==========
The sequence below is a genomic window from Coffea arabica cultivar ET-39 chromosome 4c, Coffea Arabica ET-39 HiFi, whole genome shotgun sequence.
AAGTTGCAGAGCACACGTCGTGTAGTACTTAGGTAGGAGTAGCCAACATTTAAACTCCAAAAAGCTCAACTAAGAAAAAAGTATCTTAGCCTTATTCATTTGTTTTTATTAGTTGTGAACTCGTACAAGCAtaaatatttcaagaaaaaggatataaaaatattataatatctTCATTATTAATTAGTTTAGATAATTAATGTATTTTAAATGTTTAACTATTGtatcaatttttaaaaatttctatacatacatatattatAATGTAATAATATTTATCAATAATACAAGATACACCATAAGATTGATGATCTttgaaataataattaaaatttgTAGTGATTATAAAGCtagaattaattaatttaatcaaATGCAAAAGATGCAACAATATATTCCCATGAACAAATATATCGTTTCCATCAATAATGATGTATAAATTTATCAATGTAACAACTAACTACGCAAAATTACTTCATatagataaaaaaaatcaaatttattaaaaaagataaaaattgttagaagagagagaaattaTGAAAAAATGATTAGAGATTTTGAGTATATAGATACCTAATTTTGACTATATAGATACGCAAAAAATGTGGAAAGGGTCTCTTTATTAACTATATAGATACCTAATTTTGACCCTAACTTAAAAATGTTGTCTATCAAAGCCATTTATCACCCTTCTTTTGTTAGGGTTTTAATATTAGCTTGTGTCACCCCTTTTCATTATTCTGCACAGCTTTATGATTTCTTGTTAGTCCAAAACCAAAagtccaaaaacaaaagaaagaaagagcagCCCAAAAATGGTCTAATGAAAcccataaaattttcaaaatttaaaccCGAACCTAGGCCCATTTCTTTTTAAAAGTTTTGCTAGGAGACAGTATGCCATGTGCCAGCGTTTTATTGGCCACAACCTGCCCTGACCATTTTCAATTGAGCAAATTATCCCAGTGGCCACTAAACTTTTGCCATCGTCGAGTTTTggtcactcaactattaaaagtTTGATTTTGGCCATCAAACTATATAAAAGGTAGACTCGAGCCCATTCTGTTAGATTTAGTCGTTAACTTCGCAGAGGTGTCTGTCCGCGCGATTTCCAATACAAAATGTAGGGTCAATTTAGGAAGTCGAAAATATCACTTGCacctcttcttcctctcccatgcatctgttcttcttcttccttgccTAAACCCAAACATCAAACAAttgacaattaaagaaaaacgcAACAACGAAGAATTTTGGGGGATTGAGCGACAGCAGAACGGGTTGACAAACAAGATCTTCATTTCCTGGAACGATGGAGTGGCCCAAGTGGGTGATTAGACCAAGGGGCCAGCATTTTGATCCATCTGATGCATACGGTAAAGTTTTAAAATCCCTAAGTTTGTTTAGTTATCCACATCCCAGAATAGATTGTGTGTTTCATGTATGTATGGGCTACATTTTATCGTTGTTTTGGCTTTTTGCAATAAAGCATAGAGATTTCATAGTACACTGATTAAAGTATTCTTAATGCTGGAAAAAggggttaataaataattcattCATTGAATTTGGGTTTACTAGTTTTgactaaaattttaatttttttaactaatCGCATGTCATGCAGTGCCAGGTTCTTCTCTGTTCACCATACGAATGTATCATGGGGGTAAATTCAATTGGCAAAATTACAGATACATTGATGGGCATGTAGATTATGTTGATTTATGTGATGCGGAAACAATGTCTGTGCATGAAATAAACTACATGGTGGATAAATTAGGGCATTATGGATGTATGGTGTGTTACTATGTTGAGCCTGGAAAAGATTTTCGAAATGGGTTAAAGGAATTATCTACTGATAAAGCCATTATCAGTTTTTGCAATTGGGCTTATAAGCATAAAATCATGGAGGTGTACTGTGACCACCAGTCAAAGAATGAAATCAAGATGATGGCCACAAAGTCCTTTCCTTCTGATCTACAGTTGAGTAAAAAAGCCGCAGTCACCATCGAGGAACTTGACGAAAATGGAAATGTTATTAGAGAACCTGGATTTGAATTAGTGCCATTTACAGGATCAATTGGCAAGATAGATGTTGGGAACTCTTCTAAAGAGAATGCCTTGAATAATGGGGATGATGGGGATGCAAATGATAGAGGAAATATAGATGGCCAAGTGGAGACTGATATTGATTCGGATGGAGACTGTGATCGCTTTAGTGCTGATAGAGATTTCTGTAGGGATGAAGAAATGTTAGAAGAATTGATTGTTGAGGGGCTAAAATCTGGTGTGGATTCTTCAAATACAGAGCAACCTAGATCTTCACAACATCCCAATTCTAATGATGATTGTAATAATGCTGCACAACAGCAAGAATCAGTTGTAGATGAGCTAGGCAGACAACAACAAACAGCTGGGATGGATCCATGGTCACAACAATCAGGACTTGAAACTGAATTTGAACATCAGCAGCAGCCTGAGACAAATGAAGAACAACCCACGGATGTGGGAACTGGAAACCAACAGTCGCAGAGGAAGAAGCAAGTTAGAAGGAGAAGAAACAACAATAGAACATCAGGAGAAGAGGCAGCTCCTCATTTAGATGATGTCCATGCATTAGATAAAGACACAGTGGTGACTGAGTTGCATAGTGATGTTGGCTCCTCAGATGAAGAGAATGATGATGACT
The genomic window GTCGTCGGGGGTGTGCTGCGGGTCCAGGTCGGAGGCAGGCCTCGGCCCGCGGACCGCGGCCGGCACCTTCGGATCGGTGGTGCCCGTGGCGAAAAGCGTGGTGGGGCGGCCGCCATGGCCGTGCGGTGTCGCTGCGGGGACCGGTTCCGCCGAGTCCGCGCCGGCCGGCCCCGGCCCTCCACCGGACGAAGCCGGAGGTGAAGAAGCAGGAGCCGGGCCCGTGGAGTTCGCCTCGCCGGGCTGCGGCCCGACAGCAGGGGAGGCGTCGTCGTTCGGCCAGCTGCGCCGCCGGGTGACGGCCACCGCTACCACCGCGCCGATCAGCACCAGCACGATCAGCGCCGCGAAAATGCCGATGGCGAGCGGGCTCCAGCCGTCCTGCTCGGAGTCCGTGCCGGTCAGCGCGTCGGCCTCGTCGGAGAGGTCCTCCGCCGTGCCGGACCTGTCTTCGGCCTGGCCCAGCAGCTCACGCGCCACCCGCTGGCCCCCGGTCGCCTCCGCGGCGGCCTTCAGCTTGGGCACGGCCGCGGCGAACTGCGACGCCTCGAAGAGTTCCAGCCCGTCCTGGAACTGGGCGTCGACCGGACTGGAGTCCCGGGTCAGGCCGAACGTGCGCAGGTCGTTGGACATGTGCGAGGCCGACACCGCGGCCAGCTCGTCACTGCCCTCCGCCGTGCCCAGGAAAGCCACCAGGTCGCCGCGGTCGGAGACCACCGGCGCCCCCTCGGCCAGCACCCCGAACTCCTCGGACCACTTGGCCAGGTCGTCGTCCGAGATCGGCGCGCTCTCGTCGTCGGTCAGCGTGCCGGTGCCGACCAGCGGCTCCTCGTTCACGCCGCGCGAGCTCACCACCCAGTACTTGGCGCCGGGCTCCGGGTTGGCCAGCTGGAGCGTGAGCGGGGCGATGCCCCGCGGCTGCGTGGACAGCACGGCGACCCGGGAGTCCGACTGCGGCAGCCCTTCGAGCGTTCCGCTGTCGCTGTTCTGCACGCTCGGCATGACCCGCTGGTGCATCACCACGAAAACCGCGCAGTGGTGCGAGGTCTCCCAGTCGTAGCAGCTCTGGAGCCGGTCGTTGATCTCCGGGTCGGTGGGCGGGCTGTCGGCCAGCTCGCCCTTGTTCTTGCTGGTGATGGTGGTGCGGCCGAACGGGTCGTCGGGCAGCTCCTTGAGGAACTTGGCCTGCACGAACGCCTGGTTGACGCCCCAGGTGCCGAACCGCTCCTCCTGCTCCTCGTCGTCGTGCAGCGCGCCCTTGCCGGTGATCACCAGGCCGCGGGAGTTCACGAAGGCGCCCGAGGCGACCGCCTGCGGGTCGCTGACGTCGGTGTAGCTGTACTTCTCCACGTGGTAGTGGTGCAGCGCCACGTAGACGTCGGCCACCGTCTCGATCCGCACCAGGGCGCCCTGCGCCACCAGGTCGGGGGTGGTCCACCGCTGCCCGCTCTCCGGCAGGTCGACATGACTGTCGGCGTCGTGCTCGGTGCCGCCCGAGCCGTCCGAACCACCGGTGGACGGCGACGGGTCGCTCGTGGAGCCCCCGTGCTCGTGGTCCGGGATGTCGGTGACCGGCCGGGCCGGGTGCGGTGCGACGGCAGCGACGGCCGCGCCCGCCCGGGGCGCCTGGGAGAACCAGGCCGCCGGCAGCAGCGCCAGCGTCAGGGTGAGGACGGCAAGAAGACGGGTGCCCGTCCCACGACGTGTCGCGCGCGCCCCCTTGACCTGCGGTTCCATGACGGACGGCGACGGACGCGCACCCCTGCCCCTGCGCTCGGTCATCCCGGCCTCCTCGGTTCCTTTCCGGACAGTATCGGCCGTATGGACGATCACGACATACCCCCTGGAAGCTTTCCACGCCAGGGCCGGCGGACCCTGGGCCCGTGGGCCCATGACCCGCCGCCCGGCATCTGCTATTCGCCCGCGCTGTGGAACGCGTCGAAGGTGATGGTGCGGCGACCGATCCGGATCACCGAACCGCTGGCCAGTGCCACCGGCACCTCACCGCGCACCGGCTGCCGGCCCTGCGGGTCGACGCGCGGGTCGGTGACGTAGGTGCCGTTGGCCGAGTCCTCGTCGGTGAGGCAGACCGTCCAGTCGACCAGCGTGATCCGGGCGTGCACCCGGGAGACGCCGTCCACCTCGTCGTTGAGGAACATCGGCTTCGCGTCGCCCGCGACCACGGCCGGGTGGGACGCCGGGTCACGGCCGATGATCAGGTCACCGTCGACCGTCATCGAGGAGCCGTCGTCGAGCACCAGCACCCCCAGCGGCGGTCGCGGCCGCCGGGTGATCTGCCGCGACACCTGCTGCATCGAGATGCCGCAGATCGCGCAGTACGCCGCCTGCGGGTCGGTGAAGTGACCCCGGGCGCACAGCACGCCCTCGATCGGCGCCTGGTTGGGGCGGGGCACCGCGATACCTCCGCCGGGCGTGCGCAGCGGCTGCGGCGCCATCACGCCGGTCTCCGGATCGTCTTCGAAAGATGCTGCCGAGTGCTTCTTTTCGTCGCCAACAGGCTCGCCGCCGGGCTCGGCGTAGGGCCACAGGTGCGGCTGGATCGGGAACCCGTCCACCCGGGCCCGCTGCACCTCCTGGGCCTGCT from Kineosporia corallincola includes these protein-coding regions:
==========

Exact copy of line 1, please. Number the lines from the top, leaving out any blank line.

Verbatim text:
The sequence below is a genomic window from Coffea arabica cultivar ET-39 chromosome 4c, Coffea Arabica ET-39 HiFi, whole genome shotgun sequence.